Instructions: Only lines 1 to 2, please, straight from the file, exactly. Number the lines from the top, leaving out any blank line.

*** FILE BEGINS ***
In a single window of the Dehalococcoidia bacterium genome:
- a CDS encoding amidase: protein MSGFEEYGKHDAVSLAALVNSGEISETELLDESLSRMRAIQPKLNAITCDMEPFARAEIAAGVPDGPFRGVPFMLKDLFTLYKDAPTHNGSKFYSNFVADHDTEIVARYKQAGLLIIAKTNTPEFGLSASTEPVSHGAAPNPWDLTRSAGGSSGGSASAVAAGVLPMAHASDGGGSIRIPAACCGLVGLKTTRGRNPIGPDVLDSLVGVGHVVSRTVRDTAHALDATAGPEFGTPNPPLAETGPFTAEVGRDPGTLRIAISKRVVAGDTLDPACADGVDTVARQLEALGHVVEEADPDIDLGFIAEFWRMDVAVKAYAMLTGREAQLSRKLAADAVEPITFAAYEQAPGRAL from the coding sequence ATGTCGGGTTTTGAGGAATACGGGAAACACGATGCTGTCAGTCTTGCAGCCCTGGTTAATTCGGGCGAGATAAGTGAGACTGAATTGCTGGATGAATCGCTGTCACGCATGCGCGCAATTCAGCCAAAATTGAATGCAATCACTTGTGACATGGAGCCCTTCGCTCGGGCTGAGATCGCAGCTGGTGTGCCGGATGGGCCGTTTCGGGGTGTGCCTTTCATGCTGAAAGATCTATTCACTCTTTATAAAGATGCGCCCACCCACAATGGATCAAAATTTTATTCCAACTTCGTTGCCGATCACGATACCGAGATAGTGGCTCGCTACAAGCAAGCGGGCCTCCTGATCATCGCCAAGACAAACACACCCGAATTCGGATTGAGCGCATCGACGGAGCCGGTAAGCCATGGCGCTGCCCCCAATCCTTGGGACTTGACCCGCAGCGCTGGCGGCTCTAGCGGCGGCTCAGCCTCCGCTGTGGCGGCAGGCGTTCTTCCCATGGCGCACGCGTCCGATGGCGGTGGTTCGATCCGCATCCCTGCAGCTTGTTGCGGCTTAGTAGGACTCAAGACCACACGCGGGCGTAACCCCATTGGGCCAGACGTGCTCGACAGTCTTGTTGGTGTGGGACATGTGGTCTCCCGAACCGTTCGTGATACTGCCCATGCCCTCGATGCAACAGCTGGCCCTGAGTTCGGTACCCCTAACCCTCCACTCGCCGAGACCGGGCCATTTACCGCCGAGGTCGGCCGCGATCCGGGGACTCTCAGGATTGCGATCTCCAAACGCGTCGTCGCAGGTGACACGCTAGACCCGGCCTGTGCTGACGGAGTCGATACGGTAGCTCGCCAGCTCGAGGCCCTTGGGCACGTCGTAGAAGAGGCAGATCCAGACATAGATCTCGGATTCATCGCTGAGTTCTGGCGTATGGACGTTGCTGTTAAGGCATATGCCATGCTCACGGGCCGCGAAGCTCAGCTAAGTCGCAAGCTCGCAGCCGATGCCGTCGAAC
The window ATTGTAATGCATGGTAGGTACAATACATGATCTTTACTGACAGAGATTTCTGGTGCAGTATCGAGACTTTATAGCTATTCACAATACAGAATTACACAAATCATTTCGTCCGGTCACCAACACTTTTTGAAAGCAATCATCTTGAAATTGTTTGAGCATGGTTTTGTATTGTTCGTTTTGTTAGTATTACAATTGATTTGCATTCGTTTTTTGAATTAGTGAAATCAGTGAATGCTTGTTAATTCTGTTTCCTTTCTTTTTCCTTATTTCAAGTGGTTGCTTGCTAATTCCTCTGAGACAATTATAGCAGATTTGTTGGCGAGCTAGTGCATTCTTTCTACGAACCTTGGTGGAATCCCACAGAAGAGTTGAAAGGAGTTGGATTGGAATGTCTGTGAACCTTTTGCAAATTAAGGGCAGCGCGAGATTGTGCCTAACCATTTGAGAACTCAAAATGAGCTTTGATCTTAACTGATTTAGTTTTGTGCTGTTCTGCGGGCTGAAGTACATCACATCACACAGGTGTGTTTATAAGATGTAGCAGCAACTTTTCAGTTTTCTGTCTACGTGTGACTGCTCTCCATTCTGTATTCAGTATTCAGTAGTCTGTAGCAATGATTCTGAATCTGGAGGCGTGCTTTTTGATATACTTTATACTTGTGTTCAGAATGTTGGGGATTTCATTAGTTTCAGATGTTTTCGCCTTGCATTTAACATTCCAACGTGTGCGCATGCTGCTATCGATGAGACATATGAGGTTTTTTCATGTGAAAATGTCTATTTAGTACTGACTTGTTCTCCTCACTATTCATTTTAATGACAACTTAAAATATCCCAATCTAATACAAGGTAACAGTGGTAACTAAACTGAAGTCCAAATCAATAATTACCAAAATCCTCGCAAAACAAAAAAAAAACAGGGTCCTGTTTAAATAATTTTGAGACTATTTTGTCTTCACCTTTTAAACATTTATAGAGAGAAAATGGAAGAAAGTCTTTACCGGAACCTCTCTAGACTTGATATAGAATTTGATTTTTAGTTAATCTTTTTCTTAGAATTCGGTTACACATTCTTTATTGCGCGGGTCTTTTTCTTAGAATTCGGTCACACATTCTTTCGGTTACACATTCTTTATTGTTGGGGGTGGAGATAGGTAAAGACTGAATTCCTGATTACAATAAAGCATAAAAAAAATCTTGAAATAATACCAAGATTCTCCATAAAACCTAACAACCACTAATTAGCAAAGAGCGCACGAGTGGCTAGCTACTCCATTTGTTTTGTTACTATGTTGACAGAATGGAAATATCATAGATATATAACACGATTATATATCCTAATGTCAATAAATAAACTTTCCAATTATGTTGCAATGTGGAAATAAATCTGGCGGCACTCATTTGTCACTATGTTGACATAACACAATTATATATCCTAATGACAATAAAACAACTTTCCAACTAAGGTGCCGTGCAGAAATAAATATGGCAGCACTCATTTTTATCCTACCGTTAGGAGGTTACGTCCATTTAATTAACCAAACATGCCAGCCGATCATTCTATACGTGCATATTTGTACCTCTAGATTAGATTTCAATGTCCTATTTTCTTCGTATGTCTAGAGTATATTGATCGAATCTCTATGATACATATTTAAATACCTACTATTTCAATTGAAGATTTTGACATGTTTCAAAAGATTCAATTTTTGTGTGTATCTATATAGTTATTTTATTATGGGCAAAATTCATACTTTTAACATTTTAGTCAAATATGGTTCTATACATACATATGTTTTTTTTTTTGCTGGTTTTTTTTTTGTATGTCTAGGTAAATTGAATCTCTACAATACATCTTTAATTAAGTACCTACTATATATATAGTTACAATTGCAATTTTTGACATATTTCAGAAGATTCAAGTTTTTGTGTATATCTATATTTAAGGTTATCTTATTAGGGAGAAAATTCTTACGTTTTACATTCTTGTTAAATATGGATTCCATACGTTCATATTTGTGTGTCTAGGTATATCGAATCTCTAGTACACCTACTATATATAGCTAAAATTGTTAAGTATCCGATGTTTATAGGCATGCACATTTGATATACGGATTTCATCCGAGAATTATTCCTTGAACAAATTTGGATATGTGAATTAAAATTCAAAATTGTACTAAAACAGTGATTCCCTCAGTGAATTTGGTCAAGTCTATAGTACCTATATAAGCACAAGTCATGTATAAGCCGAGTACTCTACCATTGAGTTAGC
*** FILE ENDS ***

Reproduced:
In a single window of the Dehalococcoidia bacterium genome:
- a CDS encoding amidase: protein MSGFEEYGKHDAVSLAALVNSGEISETELLDESLSRMRAIQPKLNAITCDMEPFARAEIAAGVPDGPFRGVPFMLKDLFTLYKDAPTHNGSKFYSNFVADHDTEIVARYKQAGLLIIAKTNTPEFGLSASTEPVSHGAAPNPWDLTRSAGGSSGGSASAVAAGVLPMAHASDGGGSIRIPAACCGLVGLKTTRGRNPIGPDVLDSLVGVGHVVSRTVRDTAHALDATAGPEFGTPNPPLAETGPFTAEVGRDPGTLRIAISKRVVAGDTLDPACADGVDTVARQLEALGHVVEEADPDIDLGFIAEFWRMDVAVKAYAMLTGREAQLSRKLAADAVEPITFAAYEQAPGRAL from the coding sequence ATGTCGGGTTTTGAGGAATACGGGAAACACGATGCTGTCAGTCTTGCAGCCCTGGTTAATTCGGGCGAGATAAGTGAGACTGAATTGCTGGATGAATCGCTGTCACGCATGCGCGCAATTCAGCCAAAATTGAATGCAATCACTTGTGACATGGAGCCCTTCGCTCGGGCTGAGATCGCAGCTGGTGTGCCGGATGGGCCGTTTCGGGGTGTGCCTTTCATGCTGAAAGATCTATTCACTCTTTATAAAGATGCGCCCACCCACAATGGATCAAAATTTTATTCCAACTTCGTTGCCGATCACGATACCGAGATAGTGGCTCGCTACAAGCAAGCGGGCCTCCTGATCATCGCCAAGACAAACACACCCGAATTCGGATTGAGCGCATCGACGGAGCCGGTAAGCCATGGCGCTGCCCCCAATCCTTGGGACTTGACCCGCAGCGCTGGCGGCTCTAGCGGCGGCTCAGCCTCCGCTGTGGCGGCAGGCGTTCTTCCCATGGCGCACGCGTCCGATGGCGGTGGTTCGATCCGCATCCCTGCAGCTTGTTGCGGCTTAGTAGGACTCAAGACCACACGCGGGCGTAACCCCATTGGGCCAGACGTGCTCGACAGTCTTGTTGGTGTGGGACATGTGGTCTCCCGAACCGTTCGTGATACTGCCCATGCCCTCGATGCAACAGCTGGCCCTGAGTTCGGTACCCCTAACCCTCCACTCGCCGAGACCGGGCCATTTACCGCCGAGGTCGGCCGCGATCCGGGGACTCTCAGGATTGCGATCTCCAAACGCGTCGTCGCAGGTGACACGCTAGACCCGGCCTGTGCTGACGGAGTCGATACGGTAGCTCGCCAGCTCGAGGCCCTTGGGCACGTCGTAGAAGAGGCAGATCCAGACATAGATCTCGGATTCATCGCTGAGTTCTGGCGTATGGACGTTGCTGTTAAGGCATATGCCATGCTCACGGGCCGCGAAGCTCAGCTAAGTCGCAAGCTCGCAGCCGATGCCGTCGAAC